Shushanna was also inspired by the students she met in India.  “During our three school visits I did not miss a chance to speak with students, observe them as learners in and outside of classrooms,” she shared. “What stood out to me was the students' curiosity, how they started the conversation, and led it with the help of strong communication skills.” For her, this experience demonstrated the importance of cross-border initiatives to enable adults to learn not only from each other but also from students.

Shushana interacting with students in India

Parijat pointed to three major learnings from his visit to Armenia and through the cross-country project overall. The first was the value of deeper community engagement initiatives and immersions. Unlike some Teach For All network partners, Teach For Armenia places teachers in rural areas, and fellows often choose to live in the communities where they teach. “I believe this has incredible power in understanding the contexts of our children by experiencing it first hand, and also being in the community and immersing yourself fully in it, to have positive shifts in the child’s life,” Parijat noted. 

Parijat’s second learning was around the power of Manuk bringing back what he learned about Universal Design for Learning in New Zealand, which led Teach For Armenia to design their summer institute and support all of their fellows in internalizing inclusive education. Finally, Parijat was struck by the potential of collaboration across borders. “After our numerous interactions with the Armenian children, teachers, principals, and parents,” he explained, “we realized how we all are driven by one common mission of preparing our kids for the ever-changing global world, and that coming together and sharing of the best practices really adds a lot of value in our teaching."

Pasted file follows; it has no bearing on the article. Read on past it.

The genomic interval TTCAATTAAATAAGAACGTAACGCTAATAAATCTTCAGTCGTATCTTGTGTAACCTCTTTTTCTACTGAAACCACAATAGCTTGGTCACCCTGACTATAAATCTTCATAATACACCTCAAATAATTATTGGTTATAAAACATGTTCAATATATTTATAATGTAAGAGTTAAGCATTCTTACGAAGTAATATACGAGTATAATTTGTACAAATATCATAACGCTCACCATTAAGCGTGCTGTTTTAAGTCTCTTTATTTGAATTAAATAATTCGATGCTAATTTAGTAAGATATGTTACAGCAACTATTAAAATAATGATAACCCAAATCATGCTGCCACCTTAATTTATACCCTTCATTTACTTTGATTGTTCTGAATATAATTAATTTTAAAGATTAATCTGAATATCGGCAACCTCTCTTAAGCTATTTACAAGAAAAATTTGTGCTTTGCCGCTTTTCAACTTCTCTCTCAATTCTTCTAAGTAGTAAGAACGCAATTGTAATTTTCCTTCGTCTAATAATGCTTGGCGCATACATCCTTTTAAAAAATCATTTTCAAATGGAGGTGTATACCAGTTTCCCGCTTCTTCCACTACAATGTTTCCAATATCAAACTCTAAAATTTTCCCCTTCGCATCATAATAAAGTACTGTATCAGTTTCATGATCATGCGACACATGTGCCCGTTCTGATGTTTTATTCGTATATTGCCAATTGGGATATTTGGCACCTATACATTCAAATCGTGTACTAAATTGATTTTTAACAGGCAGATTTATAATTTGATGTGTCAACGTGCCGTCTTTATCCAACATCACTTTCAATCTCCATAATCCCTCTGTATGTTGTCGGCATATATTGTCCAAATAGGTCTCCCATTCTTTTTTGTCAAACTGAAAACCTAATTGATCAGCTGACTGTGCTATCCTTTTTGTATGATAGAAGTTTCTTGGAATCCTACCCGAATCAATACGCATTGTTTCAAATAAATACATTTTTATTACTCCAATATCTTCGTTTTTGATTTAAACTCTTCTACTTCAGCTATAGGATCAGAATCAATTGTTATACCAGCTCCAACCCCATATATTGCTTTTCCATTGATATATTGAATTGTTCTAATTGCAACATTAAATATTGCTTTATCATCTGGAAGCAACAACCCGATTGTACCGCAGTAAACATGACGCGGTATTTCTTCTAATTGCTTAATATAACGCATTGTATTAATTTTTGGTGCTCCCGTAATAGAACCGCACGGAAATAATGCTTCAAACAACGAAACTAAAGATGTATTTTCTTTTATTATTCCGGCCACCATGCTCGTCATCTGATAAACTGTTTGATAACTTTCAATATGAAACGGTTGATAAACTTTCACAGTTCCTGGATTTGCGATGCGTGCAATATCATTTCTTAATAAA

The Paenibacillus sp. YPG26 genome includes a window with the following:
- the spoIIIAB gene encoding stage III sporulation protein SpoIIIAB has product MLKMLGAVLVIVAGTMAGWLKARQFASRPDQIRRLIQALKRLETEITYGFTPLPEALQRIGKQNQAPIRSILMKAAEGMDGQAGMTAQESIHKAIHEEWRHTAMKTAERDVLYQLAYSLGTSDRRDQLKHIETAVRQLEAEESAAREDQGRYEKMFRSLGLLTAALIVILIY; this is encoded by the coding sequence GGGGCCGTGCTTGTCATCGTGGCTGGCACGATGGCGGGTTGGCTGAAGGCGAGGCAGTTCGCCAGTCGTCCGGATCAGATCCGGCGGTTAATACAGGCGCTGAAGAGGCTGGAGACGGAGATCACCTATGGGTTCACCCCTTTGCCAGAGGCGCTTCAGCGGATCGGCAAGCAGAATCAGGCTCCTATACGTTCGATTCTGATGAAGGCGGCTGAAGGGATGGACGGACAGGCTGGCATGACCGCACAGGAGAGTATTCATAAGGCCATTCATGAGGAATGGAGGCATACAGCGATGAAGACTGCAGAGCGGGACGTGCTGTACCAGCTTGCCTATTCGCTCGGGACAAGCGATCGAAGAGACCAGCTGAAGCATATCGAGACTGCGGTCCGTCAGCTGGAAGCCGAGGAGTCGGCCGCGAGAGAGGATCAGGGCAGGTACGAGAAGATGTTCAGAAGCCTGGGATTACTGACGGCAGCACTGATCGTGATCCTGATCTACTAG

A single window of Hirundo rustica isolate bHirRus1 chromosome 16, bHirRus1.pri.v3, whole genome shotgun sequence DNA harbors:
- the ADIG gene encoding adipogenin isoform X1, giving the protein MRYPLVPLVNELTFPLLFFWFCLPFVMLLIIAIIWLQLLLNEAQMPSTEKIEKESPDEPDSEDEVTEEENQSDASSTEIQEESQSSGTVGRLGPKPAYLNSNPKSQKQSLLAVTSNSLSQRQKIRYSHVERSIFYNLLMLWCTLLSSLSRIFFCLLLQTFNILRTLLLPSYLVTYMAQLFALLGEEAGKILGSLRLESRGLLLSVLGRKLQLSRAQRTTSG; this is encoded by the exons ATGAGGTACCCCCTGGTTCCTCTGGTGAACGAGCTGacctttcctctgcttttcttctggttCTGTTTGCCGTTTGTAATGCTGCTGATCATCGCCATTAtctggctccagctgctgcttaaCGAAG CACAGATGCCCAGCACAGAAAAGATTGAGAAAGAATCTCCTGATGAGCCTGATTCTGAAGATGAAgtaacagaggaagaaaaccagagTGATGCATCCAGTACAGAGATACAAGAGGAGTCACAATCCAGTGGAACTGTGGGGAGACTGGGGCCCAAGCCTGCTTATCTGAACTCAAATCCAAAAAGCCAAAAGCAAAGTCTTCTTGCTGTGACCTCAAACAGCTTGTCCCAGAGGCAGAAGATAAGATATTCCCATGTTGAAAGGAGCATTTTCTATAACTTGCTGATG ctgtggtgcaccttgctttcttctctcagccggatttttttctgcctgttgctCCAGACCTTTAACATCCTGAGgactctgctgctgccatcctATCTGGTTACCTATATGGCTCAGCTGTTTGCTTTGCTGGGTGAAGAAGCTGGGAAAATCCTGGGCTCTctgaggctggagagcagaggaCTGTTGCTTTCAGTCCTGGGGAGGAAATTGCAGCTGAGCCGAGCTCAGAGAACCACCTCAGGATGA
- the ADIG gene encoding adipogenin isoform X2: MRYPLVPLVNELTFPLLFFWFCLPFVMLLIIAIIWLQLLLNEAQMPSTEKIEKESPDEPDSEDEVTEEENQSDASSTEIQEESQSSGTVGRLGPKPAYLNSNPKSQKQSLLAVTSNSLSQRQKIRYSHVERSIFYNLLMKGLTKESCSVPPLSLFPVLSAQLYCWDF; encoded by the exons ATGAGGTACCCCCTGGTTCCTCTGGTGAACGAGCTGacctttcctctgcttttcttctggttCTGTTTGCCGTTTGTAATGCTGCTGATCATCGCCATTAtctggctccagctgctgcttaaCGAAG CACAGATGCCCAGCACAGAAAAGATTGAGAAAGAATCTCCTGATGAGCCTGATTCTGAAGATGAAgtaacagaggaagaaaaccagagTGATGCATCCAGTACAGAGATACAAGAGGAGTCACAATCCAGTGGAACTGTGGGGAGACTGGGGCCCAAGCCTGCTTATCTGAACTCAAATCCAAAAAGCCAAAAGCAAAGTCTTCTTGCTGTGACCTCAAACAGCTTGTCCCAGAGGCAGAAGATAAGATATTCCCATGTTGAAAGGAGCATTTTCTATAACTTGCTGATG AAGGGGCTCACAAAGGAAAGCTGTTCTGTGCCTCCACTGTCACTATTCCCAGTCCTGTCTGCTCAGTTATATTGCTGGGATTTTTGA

Kriti shared that the initiative gave him a deeper insight into the common challenges in education in both countries. Additionally, he was struck by Teach For Armenia’s commitment to community engagement and their community impact projects in the second year of the fellowship, and noted that the cross-border initiative pushed him to zoom out from daily challenges and look at the bigger picture. “What I realized in the process of this visit and engagement was that the center of all our work is the pool of students that we are supporting,” she explained. “The challenges that students face throughout the world are similar. The only thing we need to keep in mind is how our approach is completely student-centric with respect to the rigor and the learning needs of the students.”

Read more stories of Teach For All network participants and alumni connecting and learning from each other on the Network Teachers & Alumni page. 

From left: A Teach For Armenia fellow, Kriti, Parijat, and Manuk